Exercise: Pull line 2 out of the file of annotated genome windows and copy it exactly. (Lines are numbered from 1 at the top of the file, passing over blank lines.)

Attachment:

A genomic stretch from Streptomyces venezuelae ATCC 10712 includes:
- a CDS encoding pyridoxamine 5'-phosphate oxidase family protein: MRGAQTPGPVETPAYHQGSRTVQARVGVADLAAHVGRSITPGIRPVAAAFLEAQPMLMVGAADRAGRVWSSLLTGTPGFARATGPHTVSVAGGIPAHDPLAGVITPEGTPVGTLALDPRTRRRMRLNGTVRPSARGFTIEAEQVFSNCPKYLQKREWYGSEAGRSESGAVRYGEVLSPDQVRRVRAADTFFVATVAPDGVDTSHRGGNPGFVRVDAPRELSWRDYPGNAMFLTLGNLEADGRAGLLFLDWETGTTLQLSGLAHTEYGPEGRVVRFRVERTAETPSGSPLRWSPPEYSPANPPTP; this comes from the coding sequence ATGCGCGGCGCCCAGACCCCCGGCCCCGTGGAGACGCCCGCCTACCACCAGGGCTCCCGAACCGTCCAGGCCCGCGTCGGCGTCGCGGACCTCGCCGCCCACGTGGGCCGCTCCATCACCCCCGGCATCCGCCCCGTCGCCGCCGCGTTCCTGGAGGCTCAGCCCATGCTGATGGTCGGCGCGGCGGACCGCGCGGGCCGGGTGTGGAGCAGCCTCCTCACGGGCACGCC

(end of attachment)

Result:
- a CDS encoding pyridoxamine 5'-phosphate oxidase family protein: MRGAQTPGPVETPAYHQGSRTVQARVGVADLAAHVGRSITPGIRPVAAAFLEAQPMLMVGAADRAGRVWSSLLTGTPGFARATGPHTVSVAGGIPAHDPLAGVITPEGTPVGTLALDPRTRRRMRLNGTVRPSARGFTIEAEQVFSNCPKYLQKREWYGSEAGRSESGAVRYGEVLSPDQVRRVRAADTFFVATVAPDGVDTSHRGGNPGFVRVDAPRELSWRDYPGNAMFLTLGNLEADGRAGLLFLDWETGTTLQLSGLAHTEYGPEGRVVRFRVERTAETPSGSPLRWSPPEYSPANPPTP; this comes from the coding sequence ATGCGCGGCGCCCAGACCCCCGGCCCCGTGGAGACGCCCGCCTACCACCAGGGCTCCCGAACCGTCCAGGCCCGCGTCGGCGTCGCGGACCTCGCCGCCCACGTGGGCCGCTCCATCACCCCCGGCATCCGCCCCGTCGCCGCCGCGTTCCTGGAGGCTCAGCCCATGCTGATGGTCGGCGCGGCGGACCGCGCGGGCCGGGTGTGGAGCAGCCTCCTCACGGGCACGCC